Lyndon Johnson (1963-69): LBJ played with an ulterior motive after realizing golf was the perfect activity for political negotiations. The votes Johnson needed to pass the Civil Right Act of 1964 were secured on the golf course. Johnson’s swing was said to look like he was killing a rattlesnake, and he was no stickler for the rules, as he hit as many shots as it took get one that he liked.

Richard Nixon (1969-74): While serving as Vice President under Eisenhower, Nixon dutifully took up the game and became a solid player, once breaking 80 and playing to a 12 handicap. Even though he had a three-hole course built at his home in San Clemente, Calif., Nixon gave up golf while in his troubled second term.

Gerald Ford (1974-77): A few errant drives in pro-ams contributed to Ford’s reputation as a klutz. But the former Michigan offensive lineman often broke 90 and was long enough off the tee to once out-drive Arnold Palmer and Gary Player on the first hole of an exhibition match at Pinehurst. He became the first president to join the USGA, doing so in a ceremony at the White House and was honorary chairman of the first Presidents Cup (1994).

Ronald Reagan (1981-89): President Reagan did not play much, but had a powerful swing. His most significant golf moment came when playing a round at Augusta Country Club and an armed man crashed the gates, took hostages and demanded to talk to Reagan. The man was soon apprehended. Reagan was one of six presidents — from Eisenhower to George H.W. Bush — who took lessons from Max Elbin, the longtime pro at Burning Tree.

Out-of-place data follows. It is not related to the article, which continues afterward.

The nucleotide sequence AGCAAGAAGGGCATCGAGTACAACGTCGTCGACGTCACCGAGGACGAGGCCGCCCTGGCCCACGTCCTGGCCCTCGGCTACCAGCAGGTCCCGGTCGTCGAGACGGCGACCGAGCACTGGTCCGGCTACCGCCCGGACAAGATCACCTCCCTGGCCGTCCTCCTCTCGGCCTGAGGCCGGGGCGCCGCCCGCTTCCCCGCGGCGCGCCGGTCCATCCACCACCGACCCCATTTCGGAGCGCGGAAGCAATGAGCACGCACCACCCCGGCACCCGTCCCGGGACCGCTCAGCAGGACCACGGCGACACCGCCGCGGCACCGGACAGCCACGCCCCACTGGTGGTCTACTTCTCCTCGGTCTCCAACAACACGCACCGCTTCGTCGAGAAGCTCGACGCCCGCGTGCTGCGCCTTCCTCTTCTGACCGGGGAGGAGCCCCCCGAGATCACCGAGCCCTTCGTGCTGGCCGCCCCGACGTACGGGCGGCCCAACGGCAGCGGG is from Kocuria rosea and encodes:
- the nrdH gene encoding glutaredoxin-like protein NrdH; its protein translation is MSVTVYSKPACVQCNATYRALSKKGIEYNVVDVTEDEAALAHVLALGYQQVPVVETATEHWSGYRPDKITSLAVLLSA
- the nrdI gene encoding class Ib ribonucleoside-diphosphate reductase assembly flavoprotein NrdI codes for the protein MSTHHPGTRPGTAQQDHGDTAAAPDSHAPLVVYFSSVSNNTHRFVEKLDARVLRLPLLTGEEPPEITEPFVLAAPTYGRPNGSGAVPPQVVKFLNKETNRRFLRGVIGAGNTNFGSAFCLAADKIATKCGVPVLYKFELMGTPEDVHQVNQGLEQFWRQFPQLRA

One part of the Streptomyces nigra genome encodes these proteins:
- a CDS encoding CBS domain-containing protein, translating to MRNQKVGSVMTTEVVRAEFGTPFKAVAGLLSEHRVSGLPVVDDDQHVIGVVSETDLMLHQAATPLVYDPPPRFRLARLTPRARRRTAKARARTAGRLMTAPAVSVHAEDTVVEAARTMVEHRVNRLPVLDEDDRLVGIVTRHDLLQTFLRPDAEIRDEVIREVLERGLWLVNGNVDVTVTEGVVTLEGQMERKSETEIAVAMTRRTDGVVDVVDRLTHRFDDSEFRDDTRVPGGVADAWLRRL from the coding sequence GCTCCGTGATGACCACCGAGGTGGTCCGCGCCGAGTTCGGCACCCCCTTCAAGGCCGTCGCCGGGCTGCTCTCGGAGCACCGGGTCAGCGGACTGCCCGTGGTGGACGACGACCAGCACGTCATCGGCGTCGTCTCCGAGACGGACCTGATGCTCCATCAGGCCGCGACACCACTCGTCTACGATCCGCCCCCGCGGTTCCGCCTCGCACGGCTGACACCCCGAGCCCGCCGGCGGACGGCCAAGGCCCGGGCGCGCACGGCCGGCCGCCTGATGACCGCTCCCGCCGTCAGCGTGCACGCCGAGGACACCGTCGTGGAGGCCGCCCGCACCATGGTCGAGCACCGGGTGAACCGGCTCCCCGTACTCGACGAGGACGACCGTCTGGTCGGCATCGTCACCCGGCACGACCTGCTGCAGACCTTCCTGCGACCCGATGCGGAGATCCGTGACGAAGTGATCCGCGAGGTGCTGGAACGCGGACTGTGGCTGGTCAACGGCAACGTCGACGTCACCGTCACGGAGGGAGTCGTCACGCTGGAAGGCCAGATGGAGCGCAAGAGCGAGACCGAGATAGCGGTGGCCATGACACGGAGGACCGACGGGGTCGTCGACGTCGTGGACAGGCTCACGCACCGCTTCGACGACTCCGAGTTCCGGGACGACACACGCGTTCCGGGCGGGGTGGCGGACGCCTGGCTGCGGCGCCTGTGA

George H.W. Bush (1989-93): No president was born into a family with such rich golf tradition. His maternal grandfather, George Herbert Walker, was president of the USGA and founded the Walker Cup. His father, Prescott Bush, also was a USGA president. It was for his dedication to the game — not his playing ability as an 11-handicap — that Bush was inducted to the World Golf Hall of Fame. Bush also was decades ahead of his time on the course, insisting on playing “speed golf.” Any round that wasn’t over in less than three hours was too long for the 41st President.

Bill Clinton (1993-2001): As in life, he often skirted the rules, but there was no denying his positive impact on the game, if for no other reason than he made it look like so much fun. Clinton re-installed the White House putting green that Richard Nixon had removed. His enduring legacy to the game is his role as host of the PGA Tour’s Humana Challenge in Palm Springs. As president in 1995, Clinton joined George H.W. Bush, Bob Hope and Gerald Ford in a pro-am to comprise perhaps the most powerful foursome in golf history.

George W. Bush (2001-2009): Also an excellent athlete, but his dedication to the sport wasn’t as pronounced as that of his father. He played to a 15-handicap before giving up golf at the outbreak of the Second Iraq War. After leaving office, he has returned to the sport, establishing the Warrior Open, which honors U.S. servicemen. And like his dad, Bush favors golf at a fast pace. “We’re not out there throwing grass up in the air, testing the winds,” Bush once said. “We like to bang away.”

Barack Obama (2009-2017): He is the eighth left-hander in the White House but the first to play golf. Obama eschews the perks of the job — and the chance to play the private clubs of the Washington area — favoring military courses at Ft. Belvoir and Andrews Air Force base. He also invited Rory McIlroy to a White House dinner in 2012 when the Northern Irishman was first ranked no. 1 in the world.